Monday, July 31, 2017

Staying Safe with a Soft Top Convertible

Owning a convertible soft top is a true pleasure that brings constant joy and relaxation. There’s no better way to enjoy the open road than to pack a bag, drop-the-top and go! But, don’t forget to take all the necessary steps to keep yourself and your convertible safe to ensure your experiences always end the same way they began – in one piece. We’ve put together a list of some of the most important steps you should take to stay safe.



Keep Belongings Locked Away & Out of Site

Soft-top convertibles are extremely versatile, but not impenetrable. If the local knife enthusiast walks by and sees something they want on your passenger seat or dashboard, they can find their way in. You’ll want to keep anything of value in the trunk of your convertible; this includes electronics, clothing, jewelry and even paperwork or documents. Even if you know that bag or purse has nothing in it, the few seconds it takes to toss it in the trunk is worth avoiding a possible broken window or slashed top. Your best bet is to buy a portable safe that can be mounted in the trunk or under a seat. This ensures that, even if a suburban samurai gets through your soft top, your valuables will be safe from theft.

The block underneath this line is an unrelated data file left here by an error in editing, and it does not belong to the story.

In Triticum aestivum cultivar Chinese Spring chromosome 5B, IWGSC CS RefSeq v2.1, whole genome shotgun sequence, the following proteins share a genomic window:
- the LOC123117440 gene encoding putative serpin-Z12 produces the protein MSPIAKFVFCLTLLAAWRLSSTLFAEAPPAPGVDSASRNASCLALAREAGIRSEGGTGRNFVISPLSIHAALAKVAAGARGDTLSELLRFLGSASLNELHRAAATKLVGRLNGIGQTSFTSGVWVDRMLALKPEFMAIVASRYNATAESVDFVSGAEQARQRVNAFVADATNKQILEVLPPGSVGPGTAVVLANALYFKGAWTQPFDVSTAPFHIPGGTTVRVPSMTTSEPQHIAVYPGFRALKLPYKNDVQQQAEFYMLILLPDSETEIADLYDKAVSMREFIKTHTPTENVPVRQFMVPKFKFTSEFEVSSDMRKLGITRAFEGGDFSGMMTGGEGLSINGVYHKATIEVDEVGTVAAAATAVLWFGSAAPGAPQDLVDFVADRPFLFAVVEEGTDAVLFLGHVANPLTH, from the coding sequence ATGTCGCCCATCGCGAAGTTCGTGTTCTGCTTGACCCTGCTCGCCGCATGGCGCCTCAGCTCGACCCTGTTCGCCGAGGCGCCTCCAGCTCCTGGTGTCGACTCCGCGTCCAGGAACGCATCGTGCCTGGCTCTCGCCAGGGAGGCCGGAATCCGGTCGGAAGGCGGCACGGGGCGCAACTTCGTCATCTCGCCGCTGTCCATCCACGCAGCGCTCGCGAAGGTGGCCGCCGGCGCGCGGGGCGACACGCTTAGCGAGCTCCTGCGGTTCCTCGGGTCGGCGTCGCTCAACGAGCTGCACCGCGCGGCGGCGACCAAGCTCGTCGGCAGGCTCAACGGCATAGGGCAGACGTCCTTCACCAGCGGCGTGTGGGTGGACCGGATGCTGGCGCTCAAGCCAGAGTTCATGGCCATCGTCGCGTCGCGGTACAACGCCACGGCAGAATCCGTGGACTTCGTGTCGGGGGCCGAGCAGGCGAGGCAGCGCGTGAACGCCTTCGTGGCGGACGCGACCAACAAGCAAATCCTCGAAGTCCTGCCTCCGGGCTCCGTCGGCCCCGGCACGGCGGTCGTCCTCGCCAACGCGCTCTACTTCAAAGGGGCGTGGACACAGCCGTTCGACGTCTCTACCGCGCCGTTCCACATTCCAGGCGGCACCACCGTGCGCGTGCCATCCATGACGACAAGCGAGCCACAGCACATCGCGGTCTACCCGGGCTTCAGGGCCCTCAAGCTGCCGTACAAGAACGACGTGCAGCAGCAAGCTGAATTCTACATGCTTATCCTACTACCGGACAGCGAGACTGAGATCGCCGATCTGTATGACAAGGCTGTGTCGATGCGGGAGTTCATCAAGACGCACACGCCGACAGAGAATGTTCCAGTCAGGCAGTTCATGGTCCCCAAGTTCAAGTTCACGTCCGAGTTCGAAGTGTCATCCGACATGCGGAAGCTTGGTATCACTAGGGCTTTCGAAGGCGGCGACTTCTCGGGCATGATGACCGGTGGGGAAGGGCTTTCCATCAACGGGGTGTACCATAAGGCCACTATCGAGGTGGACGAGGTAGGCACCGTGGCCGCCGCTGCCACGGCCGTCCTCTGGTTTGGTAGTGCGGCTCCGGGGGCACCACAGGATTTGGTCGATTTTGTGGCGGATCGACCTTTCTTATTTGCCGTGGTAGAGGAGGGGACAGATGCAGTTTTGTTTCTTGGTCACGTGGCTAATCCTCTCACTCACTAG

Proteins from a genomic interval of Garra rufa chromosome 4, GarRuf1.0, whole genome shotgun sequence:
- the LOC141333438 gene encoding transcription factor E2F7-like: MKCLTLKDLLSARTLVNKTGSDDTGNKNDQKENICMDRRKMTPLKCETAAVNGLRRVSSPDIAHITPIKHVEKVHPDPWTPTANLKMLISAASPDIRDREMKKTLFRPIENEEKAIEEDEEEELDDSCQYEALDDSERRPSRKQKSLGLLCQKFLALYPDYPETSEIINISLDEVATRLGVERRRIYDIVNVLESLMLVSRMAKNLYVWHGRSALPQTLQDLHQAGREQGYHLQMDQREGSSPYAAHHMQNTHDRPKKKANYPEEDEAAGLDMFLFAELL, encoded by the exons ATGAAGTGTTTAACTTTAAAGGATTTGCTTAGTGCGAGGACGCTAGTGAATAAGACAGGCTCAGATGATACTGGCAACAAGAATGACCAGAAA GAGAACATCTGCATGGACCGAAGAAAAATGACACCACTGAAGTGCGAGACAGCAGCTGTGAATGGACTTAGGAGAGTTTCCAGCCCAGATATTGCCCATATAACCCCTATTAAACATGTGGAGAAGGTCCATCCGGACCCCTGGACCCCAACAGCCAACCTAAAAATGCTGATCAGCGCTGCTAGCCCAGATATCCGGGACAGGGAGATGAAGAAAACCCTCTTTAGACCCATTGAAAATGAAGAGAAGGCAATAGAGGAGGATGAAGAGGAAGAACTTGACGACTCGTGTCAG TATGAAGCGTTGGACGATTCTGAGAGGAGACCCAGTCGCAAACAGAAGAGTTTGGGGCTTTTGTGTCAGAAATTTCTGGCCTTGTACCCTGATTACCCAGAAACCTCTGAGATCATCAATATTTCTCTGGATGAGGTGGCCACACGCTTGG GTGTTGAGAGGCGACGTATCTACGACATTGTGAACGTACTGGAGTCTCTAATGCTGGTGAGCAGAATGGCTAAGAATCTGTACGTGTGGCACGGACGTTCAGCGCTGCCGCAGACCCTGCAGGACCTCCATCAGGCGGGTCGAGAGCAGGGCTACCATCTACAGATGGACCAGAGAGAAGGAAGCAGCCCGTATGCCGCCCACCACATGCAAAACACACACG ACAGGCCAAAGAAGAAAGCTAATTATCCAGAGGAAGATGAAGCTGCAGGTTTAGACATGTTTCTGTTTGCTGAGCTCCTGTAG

Take Advantage of Increased Visibility

With your convertible soft top down, your visibility is greatly improved. You’re also more exposed to the elements than non-convertible drivers are. While you’re enjoying the wind in your hair, remember to take advantage of the increased visibility. There are no b-pillars or rooftops to restrict your view of the traffic around you, so use that open space to stay hyper-aware of your surroundings. It will make for a safer drive for everyone.

Be Prepared for Increased Noise

With the top down, you’ll inevitably find yourself hearing everything. Each fence post you zip by or semi that blasts by you may seem closer than it actually is. If you’re new to driving convertibles, it’s important to acclimate yourself to this new environment to ensure you do not become spooked or over-correct when you hear the inevitable loud road noises. Just stay calm, stay aware, relax and enjoy the ride.